Oil drilling, taxes, zoning will appear on Southland cities’ ballots

A surfboard-toting skateboarder threads through traffic in Hermosa Beach, where voters will decide whether to loosen a ban on oil and gas drilling.
(Bob Chamberlin / Los Angeles Times)

Voters in two Los Angeles County cities will step into the contentious debate over where and how the nation should drill for oil when they consider ballot measures on Tuesday that would alter local restrictions.

In the coastal city of Hermosa Beach, voters will decide whether to loosen a ban on oil and gas drilling to allow for a new production project. And on the opposite edge of the county, voters in La Habra Heights will weigh in on a measure that takes an opposite stance — seeking to tighten the city’s restrictions on drilling and, in particular, fracking.

In more than a dozen other cities across the county, voters will head to the polls to select city council and school board members, as well as to resolve ballot measures that involve taxes and zoning.

Supporters of Measure O in Hermosa Beach say that if approved, the new drilling project — which would be run by E&B Natural Resources Management Corp. — could bring hundreds of millions of dollars to the city. That money could be used for things such as more parking and police officers, street upgrades and cleaning the city’s beaches. Proponents argue that the health risks to the community from drilling are minimal.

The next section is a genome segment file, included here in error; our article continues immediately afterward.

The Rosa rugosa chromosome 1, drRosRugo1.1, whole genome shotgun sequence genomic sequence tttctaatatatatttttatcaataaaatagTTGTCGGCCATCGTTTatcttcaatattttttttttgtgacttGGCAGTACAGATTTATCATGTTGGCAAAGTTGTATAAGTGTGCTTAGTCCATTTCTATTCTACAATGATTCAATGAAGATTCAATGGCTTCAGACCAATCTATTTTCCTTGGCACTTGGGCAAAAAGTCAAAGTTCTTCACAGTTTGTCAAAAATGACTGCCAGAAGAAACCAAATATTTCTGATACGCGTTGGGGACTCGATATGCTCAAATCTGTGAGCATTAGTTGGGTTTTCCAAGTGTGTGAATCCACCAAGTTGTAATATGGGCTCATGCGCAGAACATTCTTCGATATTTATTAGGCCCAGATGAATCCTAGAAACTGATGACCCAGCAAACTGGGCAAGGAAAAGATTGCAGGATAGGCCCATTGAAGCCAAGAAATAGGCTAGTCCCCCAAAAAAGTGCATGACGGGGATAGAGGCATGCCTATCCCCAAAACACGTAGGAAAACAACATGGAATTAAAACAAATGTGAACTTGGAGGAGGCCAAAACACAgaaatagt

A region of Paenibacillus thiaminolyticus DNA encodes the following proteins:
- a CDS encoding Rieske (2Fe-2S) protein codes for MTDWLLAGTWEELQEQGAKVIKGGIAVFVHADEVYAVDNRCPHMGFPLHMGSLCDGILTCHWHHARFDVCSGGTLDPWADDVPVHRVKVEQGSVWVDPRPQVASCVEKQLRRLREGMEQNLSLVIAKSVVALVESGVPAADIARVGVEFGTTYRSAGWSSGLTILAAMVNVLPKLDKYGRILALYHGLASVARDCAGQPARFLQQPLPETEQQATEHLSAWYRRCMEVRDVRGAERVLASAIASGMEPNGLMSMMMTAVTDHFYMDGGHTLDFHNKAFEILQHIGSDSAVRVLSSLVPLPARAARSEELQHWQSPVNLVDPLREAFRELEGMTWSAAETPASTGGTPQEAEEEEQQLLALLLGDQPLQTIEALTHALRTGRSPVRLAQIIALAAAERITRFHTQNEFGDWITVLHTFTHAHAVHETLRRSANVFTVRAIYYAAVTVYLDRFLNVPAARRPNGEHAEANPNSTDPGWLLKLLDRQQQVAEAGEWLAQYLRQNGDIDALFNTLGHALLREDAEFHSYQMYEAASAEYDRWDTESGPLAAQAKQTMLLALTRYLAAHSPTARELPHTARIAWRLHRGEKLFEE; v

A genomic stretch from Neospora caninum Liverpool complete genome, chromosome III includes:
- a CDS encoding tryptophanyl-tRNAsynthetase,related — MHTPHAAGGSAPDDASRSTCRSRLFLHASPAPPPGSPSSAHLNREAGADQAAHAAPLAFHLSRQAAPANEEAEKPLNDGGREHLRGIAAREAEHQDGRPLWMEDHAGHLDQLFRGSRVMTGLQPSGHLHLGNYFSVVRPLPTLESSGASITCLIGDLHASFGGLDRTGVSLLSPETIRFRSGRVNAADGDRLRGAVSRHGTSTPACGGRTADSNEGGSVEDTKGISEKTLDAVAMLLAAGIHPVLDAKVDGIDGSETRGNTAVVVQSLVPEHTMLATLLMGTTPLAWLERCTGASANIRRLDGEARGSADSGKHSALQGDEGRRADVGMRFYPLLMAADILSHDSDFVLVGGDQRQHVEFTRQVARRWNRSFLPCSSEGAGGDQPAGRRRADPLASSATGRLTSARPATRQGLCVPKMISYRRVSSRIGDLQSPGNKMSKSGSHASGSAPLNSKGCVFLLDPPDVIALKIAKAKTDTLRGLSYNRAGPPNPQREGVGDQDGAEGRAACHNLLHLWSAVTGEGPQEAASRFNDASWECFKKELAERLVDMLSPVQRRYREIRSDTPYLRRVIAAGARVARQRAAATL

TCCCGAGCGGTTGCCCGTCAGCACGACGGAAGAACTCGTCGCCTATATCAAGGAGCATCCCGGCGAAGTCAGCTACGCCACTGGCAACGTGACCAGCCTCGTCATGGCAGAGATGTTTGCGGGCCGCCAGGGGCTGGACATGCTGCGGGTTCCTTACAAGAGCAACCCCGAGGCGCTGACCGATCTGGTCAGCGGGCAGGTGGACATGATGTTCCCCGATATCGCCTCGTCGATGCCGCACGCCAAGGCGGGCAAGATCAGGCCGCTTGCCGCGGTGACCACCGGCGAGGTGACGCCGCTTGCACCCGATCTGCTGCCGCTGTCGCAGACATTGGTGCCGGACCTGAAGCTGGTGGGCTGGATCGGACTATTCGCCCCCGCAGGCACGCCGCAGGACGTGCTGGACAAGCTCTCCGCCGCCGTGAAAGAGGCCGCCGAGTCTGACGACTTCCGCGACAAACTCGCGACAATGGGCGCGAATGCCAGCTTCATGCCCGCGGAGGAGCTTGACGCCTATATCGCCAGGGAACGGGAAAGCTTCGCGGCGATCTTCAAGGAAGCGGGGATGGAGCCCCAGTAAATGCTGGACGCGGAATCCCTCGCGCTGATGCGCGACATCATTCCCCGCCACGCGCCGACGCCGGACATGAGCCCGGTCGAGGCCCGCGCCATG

Opponents, however, say the project will push air pollution in Hermosa Beach, a city of approximately 20,000 residents, to unhealthy levels, and that even one fire or explosion from oil drilling eliminates any potential financial benefit from the project.

Concerns about the health risks of drilling also are the impetus for La Habra Heights’ Measure A, which would ban future drilling in the city as well as techniques such as hydraulic fracturing, commonly known as fracking. Supporters of Measure A say the financial benefits of new oil development in the city of 5,000 residents are outweighed by environmental and health risks, including pollution and increased use of chemicals. Those opposed to the measure say the ban is an overreach, and could reduce city revenue by 13%.

Both measures need to garner a majority of the votes to pass.

In Cerritos and Azusa, meanwhile, voters will decide whether to increase their cities’ hotel taxes, which are seen as a way to generate more city revenue without raising taxes for residents.


Carson will vote whether to increase utility tax rates, as will voters in the city of Paramount.

In Redondo Beach, residents will vote on Measure B, which offers a solution for what to do with a local power plant. If approved, the measure would rezone the site so it could be a mixed-use building with residential units as well as commercial and open space. Opponents of the measure say the plan would overdevelop the area and cause traffic.

Voters in Bell will decide on several administrative matters, including whether to shorten the city’s residency requirement to 30 days from 60, change the procedures for recall elections and adopt new ethical standards for elected officials and city employees.


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